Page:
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David Chester

Introduction to the Late Summer Issue

During my first semester of law school, we studied a case in which a man was walking past a downtown hotel when a large piece of furniture came falling from the window of one of the upper floors and landed on him.  Predictably, a lawsuit followed.  Though the person who tossed the sofa from the window--employee, patron, interior decorator--was never identified, the hotel was found to be liable for the injuries since the specific "culprit" was irrelevant to the legal analysis: the hotel had a legal duty to make sure that settees couldn't be hoisted from windows onto the heads of passersby.  Period.  All that the pedestrian--or his surviving family--had to prove to win their case was that the furniture fell from the hotel window and hit him.  This is known as the theory of res ipsa loquitor: the thing speaks for itself.  I bring this up not because the phrase appears in Rachel Flynn's wonderful poem, "Red Brick Hungry," but because there is little I can say to expound upon the poems and short-shorts contained in this volume.

The work speaks for itself.

Nonetheless, my being trained in the practice of law prevents me from holding my tongue without adding that, of the great many wonderful submissions I received, my fancy was arrested by Steve Bellin's moving poems on crime and punishment; John E. Branseum's stark work on lawlessness; Mark Budman's surprising short-short portraying a lawyer's home life; Claudette Cohen's painfully truthful look at law, politics, and human desire; Brandon Cornett's whimsically haunting tale of a life after law; Rachel Flynn's generous poetic journey through the law and all places near and far; Hooshla Fox's clever short-short on the law's pushing people to their limits; Michael Ives' views of time measured by justice and laws immutable; Kate Lutzner's poignant look at victimization; Valerie MacEwan's amusingly truthful look at small-law-firm life; John Poch's what-I-wish-I'd have-said run-in with the law; Tracy Scarpino's delightfully imaginative short-short on a law of physics; Richard K. Weems' absurdist imprisoned duo; and Joan Wilking's child's-eye-view.  The work is imaginative, truthful, funny, tragic and, above all, it speaks for itself.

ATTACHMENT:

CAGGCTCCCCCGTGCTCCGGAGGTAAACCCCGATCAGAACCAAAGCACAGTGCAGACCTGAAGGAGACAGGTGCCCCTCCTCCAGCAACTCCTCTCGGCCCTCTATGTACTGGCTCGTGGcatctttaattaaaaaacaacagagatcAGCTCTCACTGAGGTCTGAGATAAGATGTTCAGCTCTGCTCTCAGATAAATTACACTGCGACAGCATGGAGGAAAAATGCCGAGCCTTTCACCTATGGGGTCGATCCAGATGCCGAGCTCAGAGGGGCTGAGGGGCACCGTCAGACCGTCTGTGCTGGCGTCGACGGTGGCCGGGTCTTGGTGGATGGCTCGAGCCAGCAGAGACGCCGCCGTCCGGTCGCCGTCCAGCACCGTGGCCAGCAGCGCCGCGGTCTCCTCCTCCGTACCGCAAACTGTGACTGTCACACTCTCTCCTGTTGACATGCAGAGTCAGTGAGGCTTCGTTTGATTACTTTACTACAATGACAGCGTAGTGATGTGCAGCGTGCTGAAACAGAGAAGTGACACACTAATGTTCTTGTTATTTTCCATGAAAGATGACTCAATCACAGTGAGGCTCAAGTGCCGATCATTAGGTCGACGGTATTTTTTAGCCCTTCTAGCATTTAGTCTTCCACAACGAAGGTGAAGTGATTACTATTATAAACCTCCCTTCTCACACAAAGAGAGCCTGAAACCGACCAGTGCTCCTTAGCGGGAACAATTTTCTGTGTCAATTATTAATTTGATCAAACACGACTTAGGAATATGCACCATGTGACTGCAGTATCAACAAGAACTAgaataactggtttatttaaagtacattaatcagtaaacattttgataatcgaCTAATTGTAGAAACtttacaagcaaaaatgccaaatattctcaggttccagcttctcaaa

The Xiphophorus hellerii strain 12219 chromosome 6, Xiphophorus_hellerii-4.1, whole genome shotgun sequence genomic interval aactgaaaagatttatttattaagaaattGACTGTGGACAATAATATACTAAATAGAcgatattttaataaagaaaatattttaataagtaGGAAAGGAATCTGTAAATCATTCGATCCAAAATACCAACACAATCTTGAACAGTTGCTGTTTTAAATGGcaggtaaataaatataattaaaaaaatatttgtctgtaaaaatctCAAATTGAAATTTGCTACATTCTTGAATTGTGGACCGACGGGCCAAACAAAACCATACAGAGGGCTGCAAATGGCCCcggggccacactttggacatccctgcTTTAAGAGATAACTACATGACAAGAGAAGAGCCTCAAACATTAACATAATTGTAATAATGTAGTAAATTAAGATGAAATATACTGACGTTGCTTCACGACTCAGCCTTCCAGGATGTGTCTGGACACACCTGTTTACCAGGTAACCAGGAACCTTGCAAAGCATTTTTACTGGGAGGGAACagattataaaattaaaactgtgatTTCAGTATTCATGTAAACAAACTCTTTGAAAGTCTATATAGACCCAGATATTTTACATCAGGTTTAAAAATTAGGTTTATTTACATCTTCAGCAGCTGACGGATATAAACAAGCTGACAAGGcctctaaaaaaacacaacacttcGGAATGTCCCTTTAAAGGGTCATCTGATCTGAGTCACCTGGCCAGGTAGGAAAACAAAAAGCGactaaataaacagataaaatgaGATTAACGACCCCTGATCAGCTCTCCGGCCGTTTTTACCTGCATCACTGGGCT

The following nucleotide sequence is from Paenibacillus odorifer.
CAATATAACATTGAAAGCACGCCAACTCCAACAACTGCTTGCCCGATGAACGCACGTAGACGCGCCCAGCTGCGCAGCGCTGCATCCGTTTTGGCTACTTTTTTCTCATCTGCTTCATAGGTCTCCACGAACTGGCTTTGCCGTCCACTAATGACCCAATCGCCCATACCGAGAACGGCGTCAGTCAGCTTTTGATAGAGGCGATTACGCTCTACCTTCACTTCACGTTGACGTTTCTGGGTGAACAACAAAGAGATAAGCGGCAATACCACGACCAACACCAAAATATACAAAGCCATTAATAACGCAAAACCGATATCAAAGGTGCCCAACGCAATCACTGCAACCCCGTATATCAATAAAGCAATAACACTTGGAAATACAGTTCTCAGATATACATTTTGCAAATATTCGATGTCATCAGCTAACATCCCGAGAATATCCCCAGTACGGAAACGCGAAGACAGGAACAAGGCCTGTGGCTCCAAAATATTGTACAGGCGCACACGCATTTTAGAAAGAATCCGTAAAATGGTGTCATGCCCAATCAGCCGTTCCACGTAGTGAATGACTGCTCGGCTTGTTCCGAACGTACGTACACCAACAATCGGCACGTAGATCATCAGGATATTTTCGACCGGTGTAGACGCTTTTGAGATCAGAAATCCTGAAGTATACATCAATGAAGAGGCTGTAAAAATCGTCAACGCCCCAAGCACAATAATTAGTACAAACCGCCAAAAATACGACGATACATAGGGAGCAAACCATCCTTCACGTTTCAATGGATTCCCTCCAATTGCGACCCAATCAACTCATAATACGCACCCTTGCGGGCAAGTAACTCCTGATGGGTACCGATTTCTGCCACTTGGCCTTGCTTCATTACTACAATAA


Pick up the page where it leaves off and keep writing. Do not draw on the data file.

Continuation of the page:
So, enjoy it, and I'll shut up now.

David Chester is a poet, an actor, and a lawyer, in that order.  He lives in Florida with his poet wife and objectively adorable genius daughter.

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